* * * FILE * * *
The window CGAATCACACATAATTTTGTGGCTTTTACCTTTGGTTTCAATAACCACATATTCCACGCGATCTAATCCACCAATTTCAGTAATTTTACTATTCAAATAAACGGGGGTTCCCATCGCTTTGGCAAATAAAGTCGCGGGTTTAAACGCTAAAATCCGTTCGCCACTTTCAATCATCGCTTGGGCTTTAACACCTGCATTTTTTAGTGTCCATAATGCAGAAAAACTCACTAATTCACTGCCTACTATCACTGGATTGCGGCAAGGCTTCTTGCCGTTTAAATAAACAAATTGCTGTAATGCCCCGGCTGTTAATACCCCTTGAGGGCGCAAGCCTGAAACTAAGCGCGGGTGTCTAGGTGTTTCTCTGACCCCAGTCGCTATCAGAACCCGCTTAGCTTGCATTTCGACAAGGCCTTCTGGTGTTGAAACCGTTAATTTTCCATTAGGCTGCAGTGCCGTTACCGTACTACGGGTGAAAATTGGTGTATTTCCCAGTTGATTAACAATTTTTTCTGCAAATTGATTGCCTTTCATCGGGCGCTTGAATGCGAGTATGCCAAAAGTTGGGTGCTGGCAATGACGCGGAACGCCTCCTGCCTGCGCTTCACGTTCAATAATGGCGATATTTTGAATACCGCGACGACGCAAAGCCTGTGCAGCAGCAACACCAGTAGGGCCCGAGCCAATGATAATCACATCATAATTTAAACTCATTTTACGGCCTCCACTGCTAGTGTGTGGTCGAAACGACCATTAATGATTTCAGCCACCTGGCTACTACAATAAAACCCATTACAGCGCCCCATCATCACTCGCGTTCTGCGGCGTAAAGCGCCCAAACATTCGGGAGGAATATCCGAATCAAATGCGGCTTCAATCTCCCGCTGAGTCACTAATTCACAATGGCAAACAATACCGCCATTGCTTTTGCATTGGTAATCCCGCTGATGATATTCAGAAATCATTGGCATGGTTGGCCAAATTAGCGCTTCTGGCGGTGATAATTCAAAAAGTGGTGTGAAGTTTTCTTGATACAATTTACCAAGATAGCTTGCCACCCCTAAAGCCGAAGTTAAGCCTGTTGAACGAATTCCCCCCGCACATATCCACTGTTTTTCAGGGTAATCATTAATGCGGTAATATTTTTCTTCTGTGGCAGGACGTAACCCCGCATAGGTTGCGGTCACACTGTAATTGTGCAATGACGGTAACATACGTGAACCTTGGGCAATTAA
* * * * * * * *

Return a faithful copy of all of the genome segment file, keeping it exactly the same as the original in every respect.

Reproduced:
The window CGAATCACACATAATTTTGTGGCTTTTACCTTTGGTTTCAATAACCACATATTCCACGCGATCTAATCCACCAATTTCAGTAATTTTACTATTCAAATAAACGGGGGTTCCCATCGCTTTGGCAAATAAAGTCGCGGGTTTAAACGCTAAAATCCGTTCGCCACTTTCAATCATCGCTTGGGCTTTAACACCTGCATTTTTTAGTGTCCATAATGCAGAAAAACTCACTAATTCACTGCCTACTATCACTGGATTGCGGCAAGGCTTCTTGCCGTTTAAATAAACAAATTGCTGTAATGCCCCGGCTGTTAATACCCCTTGAGGGCGCAAGCCTGAAACTAAGCGCGGGTGTCTAGGTGTTTCTCTGACCCCAGTCGCTATCAGAACCCGCTTAGCTTGCATTTCGACAAGGCCTTCTGGTGTTGAAACCGTTAATTTTCCATTAGGCTGCAGTGCCGTTACCGTACTACGGGTGAAAATTGGTGTATTTCCCAGTTGATTAACAATTTTTTCTGCAAATTGATTGCCTTTCATCGGGCGCTTGAATGCGAGTATGCCAAAAGTTGGGTGCTGGCAATGACGCGGAACGCCTCCTGCCTGCGCTTCACGTTCAATAATGGCGATATTTTGAATACCGCGACGACGCAAAGCCTGTGCAGCAGCAACACCAGTAGGGCCCGAGCCAATGATAATCACATCATAATTTAAACTCATTTTACGGCCTCCACTGCTAGTGTGTGGTCGAAACGACCATTAATGATTTCAGCCACCTGGCTACTACAATAAAACCCATTACAGCGCCCCATCATCACTCGCGTTCTGCGGCGTAAAGCGCCCAAACATTCGGGAGGAATATCCGAATCAAATGCGGCTTCAATCTCCCGCTGAGTCACTAATTCACAATGGCAAACAATACCGCCATTGCTTTTGCATTGGTAATCCCGCTGATGATATTCAGAAATCATTGGCATGGTTGGCCAAATTAGCGCTTCTGGCGGTGATAATTCAAAAAGTGGTGTGAAGTTTTCTTGATACAATTTACCAAGATAGCTTGCCACCCCTAAAGCCGAAGTTAAGCCTGTTGAACGAATTCCCCCCGCACATATCCACTGTTTTTCAGGGTAATCATTAATGCGGTAATATTTTTCTTCTGTGGCAGGACGTAACCCCGCATAGGTTGCGGTCACACTGTAATTGTGCAATGACGGTAACATACGTGAACCTTGGGCAATTAA